The PD-L1 inhibitor MPDL3280A demonstrated a 19% objective response rate (ORR) with 75% of responses ongoing in pretreated patients with metastatic triple-negative breast cancer.
Leisha A. Emens, MD, PhD
The PD-L1 inhibitor MPDL3280A demonstrated a 19% objective response rate (ORR) with 75% of responses ongoing in pretreated patients with metastatic triple-negative breast cancer (TNBC), according to findings from an ongoing phase I study presented at the 2015 AACR Annual Meeting.
“This is very exciting because longer responses are not typical of what occurs when patients with metastatic triple-negative breast cancer are treated with chemotherapy, which is the standard of care for this population," lead author Leisha A. Emens, MD, PhD, member of the Cancer Immunology and the Breast and Ovarian Cancer Programs at the Johns Hopkins Kimmel Cancer Center, said in a statement. “The emergence of approaches for harnessing the immune system to fight cancer is creating a lot of excitement for oncologists and immunologists because many of the responses that are being achieved are prolonged.”
In the multicenter phase Ia study, 54 patients with metastatic TNBC received intravenous MPDL3280A at 15 mg/kg, 20 mg/kg, or a flat 1200 mg dose every 3 weeks. At baseline, PD-L1 expression was measured using immunohistochemistry (IHC) on tumor-infiltrating lymphocytes (TILs) from fresh or archival samples, with 69% testing positive for >5% PD-L1 expression (IHC 2 >5%; IHC 3 >10%).
The median age of patients enrolled in the study was 48 years. Patients had an ECOG performance status of 0 or 1, 59% had visceral metastases and 11% had bone metastases, according to the abstract. In addition, 85% received ≥4 prior systemic regimens, including taxanes (82%), anthracyclines (78%), carboplatin (41%), and cisplatin (15%).
Among 21 evaluable patients who were PD-L1-positive, the investigator-assessed ORR by RECIST criteria was 19%. This was comprised of 9.5% complete responses and 9.5% partial responses. At the analysis, 75% of responses were ongoing, with a median not yet reached (range: 18-56+ weeks).
The 24-week PFS rate in the PD-L1-positive population was 27%. The median duration of survival follow-up was 40 weeks (range: 2-85 weeks). The data cutoff for the AACR presentation was December 2, 2014.
Three patients with PD-L1-positive TNBC (14%) experienced pseudoprogression with MPDL3280A and were indicated as having progressive disease by RECIST criteria. However, these patients continued to receive treatment and later demonstrated responses in the target and newly formed lesions. If these patients were included as responders, the ORR could be as high as 33%.
"There were 3 patients who were recorded as progressive disease who appeared to experience a phenomenon known as pseudoprogession, which is an atypical response pattern seen in some patients treated with this class of agents," Emens said. "These are patients who exhibited a durable shrinkage of their target lesions, while at the same time developing new lesions at other sites. They remained clinically well with this pattern of response."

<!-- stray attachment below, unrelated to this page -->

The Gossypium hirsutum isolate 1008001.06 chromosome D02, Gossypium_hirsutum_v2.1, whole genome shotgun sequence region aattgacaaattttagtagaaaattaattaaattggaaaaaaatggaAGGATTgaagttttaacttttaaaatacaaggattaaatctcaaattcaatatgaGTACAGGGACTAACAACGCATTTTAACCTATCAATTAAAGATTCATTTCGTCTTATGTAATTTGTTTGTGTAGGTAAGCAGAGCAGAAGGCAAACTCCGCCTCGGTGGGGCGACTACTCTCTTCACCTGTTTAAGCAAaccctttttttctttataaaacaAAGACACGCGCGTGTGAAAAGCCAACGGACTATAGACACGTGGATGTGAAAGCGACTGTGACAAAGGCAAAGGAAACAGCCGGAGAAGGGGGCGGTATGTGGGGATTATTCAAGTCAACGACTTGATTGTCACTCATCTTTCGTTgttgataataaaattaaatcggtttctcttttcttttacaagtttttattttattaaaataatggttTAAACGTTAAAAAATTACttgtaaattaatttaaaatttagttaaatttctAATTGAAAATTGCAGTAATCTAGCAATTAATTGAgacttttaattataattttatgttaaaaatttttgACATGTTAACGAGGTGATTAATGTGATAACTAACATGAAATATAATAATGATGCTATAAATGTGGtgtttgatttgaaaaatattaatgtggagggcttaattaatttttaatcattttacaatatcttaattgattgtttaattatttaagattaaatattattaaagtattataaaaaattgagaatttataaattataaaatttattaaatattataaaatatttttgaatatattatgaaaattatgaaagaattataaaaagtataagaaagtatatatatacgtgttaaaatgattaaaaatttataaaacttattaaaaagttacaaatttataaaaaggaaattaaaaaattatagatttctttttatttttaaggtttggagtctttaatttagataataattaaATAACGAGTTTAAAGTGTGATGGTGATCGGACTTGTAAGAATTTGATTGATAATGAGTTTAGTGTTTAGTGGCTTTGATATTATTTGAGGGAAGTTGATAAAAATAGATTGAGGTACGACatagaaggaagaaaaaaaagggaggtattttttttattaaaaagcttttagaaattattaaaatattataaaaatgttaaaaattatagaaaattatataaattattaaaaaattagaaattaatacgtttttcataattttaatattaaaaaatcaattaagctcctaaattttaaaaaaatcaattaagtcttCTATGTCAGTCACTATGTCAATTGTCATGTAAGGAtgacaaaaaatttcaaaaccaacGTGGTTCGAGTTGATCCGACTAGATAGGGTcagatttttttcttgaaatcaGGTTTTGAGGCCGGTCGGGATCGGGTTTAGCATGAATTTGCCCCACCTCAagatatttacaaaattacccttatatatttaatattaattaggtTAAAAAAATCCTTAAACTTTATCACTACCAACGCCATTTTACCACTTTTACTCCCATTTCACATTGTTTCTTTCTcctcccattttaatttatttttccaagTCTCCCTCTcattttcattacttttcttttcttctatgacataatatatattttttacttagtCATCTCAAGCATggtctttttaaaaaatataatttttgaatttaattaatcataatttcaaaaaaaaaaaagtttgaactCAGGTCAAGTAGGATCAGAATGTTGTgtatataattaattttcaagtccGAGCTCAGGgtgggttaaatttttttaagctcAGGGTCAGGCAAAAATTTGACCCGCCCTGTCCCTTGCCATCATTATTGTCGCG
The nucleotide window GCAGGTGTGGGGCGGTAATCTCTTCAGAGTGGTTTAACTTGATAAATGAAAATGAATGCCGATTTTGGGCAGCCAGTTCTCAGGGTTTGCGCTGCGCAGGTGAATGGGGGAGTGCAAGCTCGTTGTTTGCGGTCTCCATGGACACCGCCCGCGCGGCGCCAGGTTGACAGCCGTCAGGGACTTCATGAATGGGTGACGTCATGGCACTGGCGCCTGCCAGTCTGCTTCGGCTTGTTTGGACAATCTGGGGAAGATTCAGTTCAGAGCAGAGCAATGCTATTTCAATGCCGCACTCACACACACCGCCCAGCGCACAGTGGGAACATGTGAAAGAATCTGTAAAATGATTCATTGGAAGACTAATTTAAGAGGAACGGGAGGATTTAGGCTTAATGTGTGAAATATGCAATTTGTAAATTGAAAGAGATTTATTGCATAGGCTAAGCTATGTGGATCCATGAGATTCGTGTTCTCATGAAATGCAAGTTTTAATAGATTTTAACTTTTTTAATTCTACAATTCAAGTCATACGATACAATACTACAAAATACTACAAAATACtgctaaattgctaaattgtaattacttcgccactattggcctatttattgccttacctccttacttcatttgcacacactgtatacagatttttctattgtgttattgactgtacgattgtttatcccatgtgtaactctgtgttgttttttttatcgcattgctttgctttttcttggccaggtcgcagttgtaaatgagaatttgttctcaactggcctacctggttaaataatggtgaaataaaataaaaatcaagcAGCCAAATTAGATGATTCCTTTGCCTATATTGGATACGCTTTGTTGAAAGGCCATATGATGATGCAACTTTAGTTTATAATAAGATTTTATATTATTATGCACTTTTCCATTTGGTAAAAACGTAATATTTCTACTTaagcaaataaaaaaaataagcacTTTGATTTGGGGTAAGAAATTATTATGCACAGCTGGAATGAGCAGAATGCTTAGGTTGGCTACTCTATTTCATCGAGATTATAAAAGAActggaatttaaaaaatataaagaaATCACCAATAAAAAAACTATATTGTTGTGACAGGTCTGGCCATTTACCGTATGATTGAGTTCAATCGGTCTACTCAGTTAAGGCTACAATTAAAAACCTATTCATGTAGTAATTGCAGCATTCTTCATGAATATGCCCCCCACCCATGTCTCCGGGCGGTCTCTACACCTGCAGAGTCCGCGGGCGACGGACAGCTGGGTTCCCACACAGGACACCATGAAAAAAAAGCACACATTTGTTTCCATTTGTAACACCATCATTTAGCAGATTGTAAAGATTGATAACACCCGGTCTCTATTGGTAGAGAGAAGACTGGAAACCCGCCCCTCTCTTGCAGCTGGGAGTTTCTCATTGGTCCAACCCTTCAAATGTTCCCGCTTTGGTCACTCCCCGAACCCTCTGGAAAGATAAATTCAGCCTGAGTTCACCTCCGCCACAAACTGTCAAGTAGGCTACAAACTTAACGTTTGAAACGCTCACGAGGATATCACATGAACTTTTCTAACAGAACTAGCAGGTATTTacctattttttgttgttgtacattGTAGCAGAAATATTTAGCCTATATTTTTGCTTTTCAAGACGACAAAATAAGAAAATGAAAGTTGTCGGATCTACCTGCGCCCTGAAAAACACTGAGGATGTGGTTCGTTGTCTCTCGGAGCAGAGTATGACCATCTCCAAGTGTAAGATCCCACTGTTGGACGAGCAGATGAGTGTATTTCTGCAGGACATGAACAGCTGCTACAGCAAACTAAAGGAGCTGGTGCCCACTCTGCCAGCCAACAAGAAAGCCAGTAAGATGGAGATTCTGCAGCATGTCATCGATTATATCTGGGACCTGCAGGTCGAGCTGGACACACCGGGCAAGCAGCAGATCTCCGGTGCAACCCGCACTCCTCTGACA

The safety analysis for the trial included data from all 54 patients. All-grade adverse events were evident in 63% of patients. Overall, 11% of patients experienced a grade 3 adverse event, which included low potassium level, low white blood cell count, dyspnea, and adrenal insufficiency. There was one grade 4 event of pneumonitis.
"MPDL3280A was safe and well-tolerated, with the most common treatment-related adverse events consisting of fatigue, nausea, fever, decreased appetite, and asthenia," Emens said. "Two deaths, which are assessed as related by the investigators, are currently under further investigation by the sponsor [Genentech/Roche]."
MPDL3280A is an engineered monoclonal antibody that binds to the ligand PD-L1, preventing the activation of PD-1. The antibody is modified to prevent the induction of antibody-dependent cytotoxicity (ADCC) or complement-dependent cytotoxicity (CDC).
"Inhibiting these interactions between PD-L1 and its receptors PD-1 and B7.1 can enhance T-cell priming and restore antitumor T-cell activity," Emens explained. "In addition, MPDL3280A leaves the PD-L2/PD-1 interaction intact, thereby potentially maintaining immune homeostasis and potentially preventing some of the autoimmunity that can be associated with targeting this particular pathway."
When active, PD-1 limits the expansion and survival of CD8+ T cells, suggesting that blocking this pathway should result in increased levels of CD8 cells and enhance the immune response. To explore this mechanism of action, peripheral biomarkers were assayed using FACS and multiplex immunoassays. This analysis revealed a transient elevation in plasma cytokines and proliferating CD8 cells following MPDL3280A treatment.
At the time of the analysis, data were not available for patients with PD-L1-negative or equivocal TNBC (IHC 0/1). This portion of the study was opened secondarily to the PD-L1-positive group. Further evaluation of the trial is ongoing, and the study continues to enroll participants (NCT01375842).
MPDL3280A has received a breakthrough therapy designation from the FDA as a treatment for patients with bladder cancer and non-small cell lung cancer. At this time, pivotal clinical trials are currently under way for MPDL3280A for these cancer types.
A randomized phase III study will assess MPDL3280A in combination with nab-paclitaxel as a first-line therapy for patients with metastatic TNBC, according to Emens.
Emens LA, Braiteh FS, Cassier P, et al. Inhibition of PD-L1 by MPDL3280A leads to clinical activity in patients with metastatic triple-negative breast cancer (TNBC). Presented at: 2015 AACR Annual Meeting; April 18-22; Philadelphia, PA. Abstract 6317.